Then of a sudden up from the darkness came music. It was human music, but of a wildness and a weirdness that startled the boy as it fluttered and danced across the dull red waters of the swamp. He hesitated, then impelled by some strange power, left the highway and slipped into the forest of the swamp, shrinking, yet following the song hungrily and half forgetting his fear. A harsher, shriller note struck in as of many and ruder voices; but above it flew the first sweet music, birdlike, abandoned, and the boy crept closer.
The cabin crouched ragged and black at the edge of black waters. An old chimney leaned drunkenly against it, raging with fire and smoke, while through the chinks winked red gleams of warmth and wild cheer. With a revel of shouting and noise, the music suddenly ceased. Hoarse staccato cries and peals of laughter shook the old hut, and as the boy stood there peering through the black trees, abruptly the door flew open and a flood of light illumined the wood.
Amid this mighty halo, as on clouds of flame, a girl was dancing. She was black, and lithe, and tall, and willowy. Her garments twined and flew around the delicate moulding of her dark, young, half-naked limbs. A heavy mass of hair clung motionless to her wide forehead. Her arms twirled and flickered, and body and soul seemed quivering and whirring in the poetry of her motion.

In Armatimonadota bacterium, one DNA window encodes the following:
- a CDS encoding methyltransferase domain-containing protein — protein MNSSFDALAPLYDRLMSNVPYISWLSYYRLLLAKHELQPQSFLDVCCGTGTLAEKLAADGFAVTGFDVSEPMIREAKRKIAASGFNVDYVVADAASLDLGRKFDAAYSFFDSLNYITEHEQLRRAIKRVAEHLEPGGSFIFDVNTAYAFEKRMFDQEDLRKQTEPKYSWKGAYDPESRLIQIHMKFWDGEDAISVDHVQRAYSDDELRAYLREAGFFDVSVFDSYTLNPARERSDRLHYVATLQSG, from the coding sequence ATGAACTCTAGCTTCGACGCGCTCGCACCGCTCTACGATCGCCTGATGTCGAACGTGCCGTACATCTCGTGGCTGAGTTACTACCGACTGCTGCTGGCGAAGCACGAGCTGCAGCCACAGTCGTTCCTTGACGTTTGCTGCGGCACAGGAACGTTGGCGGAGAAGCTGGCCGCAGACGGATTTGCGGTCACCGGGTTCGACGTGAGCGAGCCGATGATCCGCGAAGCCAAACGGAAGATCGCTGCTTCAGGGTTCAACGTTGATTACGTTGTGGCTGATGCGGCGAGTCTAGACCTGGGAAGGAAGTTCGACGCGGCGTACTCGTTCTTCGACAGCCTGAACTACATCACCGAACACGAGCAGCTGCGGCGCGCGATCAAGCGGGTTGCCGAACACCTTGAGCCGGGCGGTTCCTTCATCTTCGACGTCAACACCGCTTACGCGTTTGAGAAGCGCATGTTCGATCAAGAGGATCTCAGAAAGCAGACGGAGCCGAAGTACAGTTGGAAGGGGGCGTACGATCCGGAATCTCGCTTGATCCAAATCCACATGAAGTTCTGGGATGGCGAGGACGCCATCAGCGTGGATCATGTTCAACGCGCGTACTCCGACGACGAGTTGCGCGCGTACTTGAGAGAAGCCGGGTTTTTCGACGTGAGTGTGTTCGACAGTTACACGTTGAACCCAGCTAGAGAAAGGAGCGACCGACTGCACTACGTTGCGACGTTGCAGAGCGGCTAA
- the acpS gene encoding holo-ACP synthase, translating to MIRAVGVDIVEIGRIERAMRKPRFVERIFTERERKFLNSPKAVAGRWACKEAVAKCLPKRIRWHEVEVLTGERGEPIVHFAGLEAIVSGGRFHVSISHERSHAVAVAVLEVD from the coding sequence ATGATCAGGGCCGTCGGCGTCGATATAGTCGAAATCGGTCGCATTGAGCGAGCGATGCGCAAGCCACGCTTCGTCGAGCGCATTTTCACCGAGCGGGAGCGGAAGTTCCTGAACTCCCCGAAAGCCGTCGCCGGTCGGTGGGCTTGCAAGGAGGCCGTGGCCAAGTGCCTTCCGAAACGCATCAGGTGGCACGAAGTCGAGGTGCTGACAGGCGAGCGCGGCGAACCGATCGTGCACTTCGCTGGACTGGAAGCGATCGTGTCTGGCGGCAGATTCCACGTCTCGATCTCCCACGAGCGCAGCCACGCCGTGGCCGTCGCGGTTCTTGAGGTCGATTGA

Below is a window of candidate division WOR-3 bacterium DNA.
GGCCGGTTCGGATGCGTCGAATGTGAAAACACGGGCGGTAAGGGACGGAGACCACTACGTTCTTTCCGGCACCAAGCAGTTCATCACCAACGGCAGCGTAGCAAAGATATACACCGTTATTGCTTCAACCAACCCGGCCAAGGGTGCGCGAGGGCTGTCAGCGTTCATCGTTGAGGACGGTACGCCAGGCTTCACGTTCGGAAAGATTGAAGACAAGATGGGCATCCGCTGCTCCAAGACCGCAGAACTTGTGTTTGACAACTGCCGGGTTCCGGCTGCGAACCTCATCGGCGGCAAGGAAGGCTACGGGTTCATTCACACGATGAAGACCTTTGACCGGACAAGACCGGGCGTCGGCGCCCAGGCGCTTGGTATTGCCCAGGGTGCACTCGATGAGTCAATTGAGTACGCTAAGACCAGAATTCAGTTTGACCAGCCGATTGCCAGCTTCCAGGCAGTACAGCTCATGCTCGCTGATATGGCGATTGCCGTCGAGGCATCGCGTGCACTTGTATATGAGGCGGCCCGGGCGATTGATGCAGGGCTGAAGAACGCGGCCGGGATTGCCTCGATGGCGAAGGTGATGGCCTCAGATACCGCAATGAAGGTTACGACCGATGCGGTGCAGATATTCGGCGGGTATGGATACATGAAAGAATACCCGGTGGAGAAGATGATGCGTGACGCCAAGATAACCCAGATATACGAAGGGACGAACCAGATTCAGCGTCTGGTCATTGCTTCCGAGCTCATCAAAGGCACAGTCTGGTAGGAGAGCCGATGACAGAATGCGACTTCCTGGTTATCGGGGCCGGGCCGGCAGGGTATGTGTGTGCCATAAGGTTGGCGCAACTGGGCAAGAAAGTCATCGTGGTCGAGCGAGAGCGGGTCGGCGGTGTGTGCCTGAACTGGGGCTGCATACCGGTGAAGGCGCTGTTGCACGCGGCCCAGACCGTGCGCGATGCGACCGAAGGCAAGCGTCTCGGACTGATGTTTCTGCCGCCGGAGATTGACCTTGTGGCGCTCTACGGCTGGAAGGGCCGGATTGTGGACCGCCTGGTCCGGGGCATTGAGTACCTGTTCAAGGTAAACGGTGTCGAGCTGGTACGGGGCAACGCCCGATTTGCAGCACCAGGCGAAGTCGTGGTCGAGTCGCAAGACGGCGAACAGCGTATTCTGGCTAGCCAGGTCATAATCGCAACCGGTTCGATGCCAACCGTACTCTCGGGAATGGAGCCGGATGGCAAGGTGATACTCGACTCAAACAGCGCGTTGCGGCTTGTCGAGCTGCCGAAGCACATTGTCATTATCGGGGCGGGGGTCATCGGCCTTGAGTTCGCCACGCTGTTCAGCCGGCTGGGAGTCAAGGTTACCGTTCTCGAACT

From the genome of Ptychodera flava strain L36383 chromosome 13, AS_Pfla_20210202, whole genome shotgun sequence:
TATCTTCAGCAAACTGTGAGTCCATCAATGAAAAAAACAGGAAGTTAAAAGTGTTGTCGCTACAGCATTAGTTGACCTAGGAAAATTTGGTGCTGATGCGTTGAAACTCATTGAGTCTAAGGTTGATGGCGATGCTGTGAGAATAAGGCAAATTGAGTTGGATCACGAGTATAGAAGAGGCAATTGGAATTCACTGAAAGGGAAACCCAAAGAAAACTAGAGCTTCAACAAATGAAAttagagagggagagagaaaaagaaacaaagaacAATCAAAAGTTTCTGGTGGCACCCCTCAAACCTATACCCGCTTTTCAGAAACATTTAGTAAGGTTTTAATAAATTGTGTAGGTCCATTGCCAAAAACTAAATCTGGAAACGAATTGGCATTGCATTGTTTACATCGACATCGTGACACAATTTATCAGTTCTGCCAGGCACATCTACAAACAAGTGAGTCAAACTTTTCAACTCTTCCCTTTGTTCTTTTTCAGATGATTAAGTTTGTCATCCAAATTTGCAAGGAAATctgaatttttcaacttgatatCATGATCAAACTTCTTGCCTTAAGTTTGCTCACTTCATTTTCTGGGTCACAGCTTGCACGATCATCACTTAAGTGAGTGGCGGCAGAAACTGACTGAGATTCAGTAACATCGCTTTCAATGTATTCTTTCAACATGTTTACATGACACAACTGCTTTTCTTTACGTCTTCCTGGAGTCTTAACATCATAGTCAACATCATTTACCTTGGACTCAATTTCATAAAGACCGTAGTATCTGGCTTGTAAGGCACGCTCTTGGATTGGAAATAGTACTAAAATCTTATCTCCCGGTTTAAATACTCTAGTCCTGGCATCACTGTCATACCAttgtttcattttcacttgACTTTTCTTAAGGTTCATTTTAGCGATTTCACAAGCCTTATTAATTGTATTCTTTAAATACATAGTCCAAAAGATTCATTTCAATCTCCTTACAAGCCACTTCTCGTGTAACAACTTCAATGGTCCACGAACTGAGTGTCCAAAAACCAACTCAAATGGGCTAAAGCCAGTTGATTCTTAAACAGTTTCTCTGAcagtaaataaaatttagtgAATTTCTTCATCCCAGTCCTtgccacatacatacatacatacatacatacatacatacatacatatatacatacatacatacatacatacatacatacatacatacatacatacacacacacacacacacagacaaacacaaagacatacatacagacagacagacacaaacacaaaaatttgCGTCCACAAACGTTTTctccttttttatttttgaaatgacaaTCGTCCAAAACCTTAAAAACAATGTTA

As she danced she sang. He heard her voice as before, fluttering like a bird’s in the full sweetness of her utter music. It was no tune nor melody, it was just formless, boundless music. The boy forgot himself and all the world besides. All his darkness was sudden light; dazzled he crept forward, bewildered, fascinated, until with one last wild whirl the elf-girl paused. The crimson light fell full upon the warm and velvet bronze of her face—her midnight eyes were aglow, her full purple lips apart, her half hid bosom panting, and all the music dead. Involuntarily the boy gave a gasping cry and awoke to swamp and night and fire, while a white face, drawn, red-eyed, peered outward from some hidden throng within the cabin.
“Who’s that?” a harsh voice cried.
“Where?” “Who is it?” and pale crowding faces blurred the light.
The boy wheeled blindly and fled in terror stumbling through the swamp, hearing strange sounds and feeling stealthy creeping hands and arms and whispering voices. On he toiled in mad haste, struggling toward the road and losing it until finally beneath the shadows of a mighty oak he sank exhausted. There he lay a while trembling and at last drifted into dreamless sleep.
It was morning when he awoke and threw a startled glance upward to the twisted branches of the oak that bent above, sifting down sunshine on his brown face and close curled hair. Slowly he remembered the loneliness, the fear and wild running through the dark. He laughed in the bold courage of day and stretched himself.